According to the Pentagon only about 60 of the 250 detainees at Guantanamo could be released relatively safely, and that only 80 of the rest could face trial by “military commissions.” The New York Times reported this week that President-elect Barack Obama appears “to have rejected a proposal to seek a new law authorizing indefinite detention inside the United States.” National Journal‘s Stuart Taylor the connects some dots:
This seems to imply that Obama will either continue to rely on Bush’s legal arguments for continued detention without charges — arguments that many Obama supporters have assailed — or yield to the demands of left-leaning human-rights groups that he release any and all Guantanamo detainees who cannot be criminally prosecuted.
If seeking a new detention law has been ruled out … Obama would have only two options for dealing with the 100 or so apparently-dangerous-but-perhaps-not-prosecutable detainees.
The first option would be to continue Bush’s military detention of these men as “enemy combatants,” presumably in the mainland United States. … The second option would be to release or transfer to other countries all of those who cannot be prosecuted. That group could include men such as these:
Abd al Rahman al Zahri, who the government claims had prior knowledge of the 9/11 attacks and who declared at a military hearing: “I’m not one of [Osama bin Laden’s] men and not one of his individuals. I am one of his sons. I will kill myself for him and will also give my family and all of my money to him…. With the help of God, we will stand mujahedeen and terrorists against Americans.”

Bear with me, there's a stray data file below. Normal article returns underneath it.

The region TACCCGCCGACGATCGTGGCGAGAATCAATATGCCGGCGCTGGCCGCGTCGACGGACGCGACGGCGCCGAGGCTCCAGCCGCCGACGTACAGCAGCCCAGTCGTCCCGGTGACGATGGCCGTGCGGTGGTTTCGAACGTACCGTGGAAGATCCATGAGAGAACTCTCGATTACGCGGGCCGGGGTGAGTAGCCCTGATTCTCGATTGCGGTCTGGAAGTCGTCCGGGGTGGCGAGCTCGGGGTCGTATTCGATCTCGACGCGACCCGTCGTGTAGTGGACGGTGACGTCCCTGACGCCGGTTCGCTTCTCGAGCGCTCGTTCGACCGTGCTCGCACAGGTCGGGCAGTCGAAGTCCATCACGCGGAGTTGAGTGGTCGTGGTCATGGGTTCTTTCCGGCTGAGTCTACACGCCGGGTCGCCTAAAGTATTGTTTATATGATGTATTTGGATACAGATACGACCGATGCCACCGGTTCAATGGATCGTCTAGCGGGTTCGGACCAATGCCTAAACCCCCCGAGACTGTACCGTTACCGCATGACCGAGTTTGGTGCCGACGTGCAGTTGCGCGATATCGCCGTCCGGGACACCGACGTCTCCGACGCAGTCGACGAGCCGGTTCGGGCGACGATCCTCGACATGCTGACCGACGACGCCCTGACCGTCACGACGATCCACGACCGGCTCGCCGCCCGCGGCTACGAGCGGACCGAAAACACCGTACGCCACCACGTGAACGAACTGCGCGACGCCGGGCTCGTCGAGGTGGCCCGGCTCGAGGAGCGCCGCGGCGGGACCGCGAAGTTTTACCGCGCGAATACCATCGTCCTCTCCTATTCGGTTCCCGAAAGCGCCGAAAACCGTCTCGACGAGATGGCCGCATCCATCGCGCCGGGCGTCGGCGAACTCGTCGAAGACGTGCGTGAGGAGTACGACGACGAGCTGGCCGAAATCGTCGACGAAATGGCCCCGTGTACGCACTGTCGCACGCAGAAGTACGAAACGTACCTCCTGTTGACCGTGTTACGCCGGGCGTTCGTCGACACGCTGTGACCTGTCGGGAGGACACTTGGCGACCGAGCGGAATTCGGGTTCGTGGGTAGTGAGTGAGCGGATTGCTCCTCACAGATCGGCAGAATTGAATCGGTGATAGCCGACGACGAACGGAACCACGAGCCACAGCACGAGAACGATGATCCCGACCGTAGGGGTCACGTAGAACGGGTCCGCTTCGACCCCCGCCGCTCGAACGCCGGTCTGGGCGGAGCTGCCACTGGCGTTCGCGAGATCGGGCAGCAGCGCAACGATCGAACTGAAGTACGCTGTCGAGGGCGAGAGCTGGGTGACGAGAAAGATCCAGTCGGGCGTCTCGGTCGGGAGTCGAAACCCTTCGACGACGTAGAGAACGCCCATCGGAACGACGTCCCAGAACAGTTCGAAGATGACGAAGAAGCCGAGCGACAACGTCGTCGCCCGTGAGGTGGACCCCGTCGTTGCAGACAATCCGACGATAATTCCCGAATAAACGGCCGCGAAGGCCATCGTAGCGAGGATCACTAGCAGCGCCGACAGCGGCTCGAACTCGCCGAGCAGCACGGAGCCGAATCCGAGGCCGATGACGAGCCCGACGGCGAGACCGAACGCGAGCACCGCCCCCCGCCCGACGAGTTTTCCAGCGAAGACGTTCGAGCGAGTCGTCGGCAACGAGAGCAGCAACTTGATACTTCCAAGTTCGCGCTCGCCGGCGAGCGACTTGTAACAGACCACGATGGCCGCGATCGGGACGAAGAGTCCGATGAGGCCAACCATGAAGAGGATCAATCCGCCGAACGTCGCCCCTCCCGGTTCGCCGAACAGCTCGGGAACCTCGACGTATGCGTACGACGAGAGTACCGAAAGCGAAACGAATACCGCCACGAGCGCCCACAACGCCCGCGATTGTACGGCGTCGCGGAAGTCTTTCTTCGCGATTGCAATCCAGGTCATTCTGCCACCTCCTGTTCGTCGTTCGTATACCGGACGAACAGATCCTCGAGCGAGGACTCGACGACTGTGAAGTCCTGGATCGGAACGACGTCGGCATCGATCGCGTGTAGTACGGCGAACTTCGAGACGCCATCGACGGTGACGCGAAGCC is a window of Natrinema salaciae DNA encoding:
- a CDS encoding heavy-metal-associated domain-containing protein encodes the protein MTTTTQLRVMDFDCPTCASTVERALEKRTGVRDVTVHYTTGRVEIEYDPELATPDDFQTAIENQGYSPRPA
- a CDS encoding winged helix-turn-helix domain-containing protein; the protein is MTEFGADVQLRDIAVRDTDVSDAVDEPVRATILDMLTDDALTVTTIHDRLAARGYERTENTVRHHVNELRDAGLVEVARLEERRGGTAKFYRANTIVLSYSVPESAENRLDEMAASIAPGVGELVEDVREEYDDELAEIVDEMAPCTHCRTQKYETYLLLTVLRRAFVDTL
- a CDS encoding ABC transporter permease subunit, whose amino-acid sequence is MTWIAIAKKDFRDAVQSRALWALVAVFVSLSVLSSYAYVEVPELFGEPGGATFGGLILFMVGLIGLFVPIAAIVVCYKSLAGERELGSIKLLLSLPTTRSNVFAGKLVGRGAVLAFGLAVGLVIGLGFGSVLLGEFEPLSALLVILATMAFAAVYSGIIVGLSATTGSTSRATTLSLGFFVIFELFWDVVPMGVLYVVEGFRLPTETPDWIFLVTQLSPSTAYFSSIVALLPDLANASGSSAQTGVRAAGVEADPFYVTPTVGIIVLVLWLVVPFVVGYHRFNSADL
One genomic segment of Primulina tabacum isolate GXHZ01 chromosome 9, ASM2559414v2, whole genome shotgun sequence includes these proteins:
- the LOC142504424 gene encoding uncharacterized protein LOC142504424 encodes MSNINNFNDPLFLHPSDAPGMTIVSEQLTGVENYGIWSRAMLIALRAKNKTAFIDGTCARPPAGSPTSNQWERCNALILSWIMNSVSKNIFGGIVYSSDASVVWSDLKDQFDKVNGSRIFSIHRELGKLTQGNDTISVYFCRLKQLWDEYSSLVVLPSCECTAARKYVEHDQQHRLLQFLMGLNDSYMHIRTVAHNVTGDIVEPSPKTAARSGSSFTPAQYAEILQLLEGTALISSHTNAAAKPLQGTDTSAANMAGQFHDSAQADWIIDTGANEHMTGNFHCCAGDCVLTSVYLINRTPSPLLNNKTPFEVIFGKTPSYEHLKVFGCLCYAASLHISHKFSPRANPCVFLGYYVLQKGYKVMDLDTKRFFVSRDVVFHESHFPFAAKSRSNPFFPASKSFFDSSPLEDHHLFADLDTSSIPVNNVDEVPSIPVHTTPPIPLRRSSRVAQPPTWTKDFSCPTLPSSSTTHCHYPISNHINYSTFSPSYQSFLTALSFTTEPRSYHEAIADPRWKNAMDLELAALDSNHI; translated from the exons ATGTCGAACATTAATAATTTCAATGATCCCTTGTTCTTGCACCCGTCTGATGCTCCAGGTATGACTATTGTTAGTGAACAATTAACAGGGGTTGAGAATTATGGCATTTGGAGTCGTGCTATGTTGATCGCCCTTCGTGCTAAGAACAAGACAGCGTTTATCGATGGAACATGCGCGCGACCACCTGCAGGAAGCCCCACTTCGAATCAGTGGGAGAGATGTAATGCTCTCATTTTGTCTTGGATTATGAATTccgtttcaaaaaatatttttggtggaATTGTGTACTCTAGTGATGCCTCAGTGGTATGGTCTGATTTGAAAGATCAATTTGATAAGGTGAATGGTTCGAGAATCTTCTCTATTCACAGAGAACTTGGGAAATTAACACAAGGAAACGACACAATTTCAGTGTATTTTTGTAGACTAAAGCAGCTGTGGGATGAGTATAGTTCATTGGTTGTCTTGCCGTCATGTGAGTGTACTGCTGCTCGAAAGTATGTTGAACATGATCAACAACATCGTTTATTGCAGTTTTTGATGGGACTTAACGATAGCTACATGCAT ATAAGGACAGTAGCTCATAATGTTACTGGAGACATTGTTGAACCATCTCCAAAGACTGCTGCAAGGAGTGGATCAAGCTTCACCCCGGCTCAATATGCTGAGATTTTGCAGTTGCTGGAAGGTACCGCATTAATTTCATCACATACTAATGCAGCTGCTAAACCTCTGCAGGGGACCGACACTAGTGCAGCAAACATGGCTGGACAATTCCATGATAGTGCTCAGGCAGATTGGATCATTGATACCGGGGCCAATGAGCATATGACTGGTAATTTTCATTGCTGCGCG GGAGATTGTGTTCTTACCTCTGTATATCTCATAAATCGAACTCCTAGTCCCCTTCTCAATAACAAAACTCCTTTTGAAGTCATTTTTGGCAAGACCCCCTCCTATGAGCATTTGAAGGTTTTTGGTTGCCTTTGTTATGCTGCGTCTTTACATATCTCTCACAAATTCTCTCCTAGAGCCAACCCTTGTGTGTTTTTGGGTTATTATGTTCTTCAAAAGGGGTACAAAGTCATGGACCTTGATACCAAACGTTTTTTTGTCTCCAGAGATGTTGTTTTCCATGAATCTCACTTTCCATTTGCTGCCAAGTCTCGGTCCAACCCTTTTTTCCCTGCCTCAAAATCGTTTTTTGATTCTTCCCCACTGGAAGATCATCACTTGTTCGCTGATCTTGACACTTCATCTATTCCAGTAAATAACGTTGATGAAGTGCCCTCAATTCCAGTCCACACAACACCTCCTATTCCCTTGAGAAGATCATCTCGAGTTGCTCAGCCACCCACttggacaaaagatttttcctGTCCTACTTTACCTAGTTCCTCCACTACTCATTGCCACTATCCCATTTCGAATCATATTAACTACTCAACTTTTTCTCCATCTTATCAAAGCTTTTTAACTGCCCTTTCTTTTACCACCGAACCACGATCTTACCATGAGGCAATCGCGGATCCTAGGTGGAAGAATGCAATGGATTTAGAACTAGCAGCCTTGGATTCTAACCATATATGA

Mohammed al Qahtani, who, the public evidence strongly suggests, was sent by Al Qaeda from London to Orlando, Fla., to be the 20th hijacker in the 9/11 suicide attacks. He was turned back by an alert immigration agent at the Orlando airport on August 4, 2001, while Mohamed Atta was waiting to meet him. Qahtani has become a cause celebre among human-rights groups because he was subjected in 2002 to what many call torture. Susan Crawford, the senior official in charge of deciding whether to bring Guantanamo detainees to trial, dismissed all charges against him last May. She recently told The Washington Post’s Bob Woodward that she would not allow any new charges to go forward because “we tortured Qahtani.” But she added: “He’s a very dangerous man. What do you do with him now if you don’t charge him and try him? I would be hesitant to say, ‘Let him go.’ ” The left-leaning Center for Constitutional Rights, which represents Qahtani, has said that he “should be sent back to Saudi Arabia’s highly successful custodial rehabilitation program.”
Mohammad Ahmed Abdullah Saleh al Hanashi, who is probably more typical of the apparently-dangerous-but-perhaps-not-prosecutable group. He was Taliban cannon fodder. He admitted during a military hearing, “I was with the Taliban” and said he fought on the front lines against the Northern Alliance. Men such as him may be unlikely recruits for terrorist attacks against the U.S. but might well, if released, rejoin Taliban attacks on U.S. forces in Afghanistan.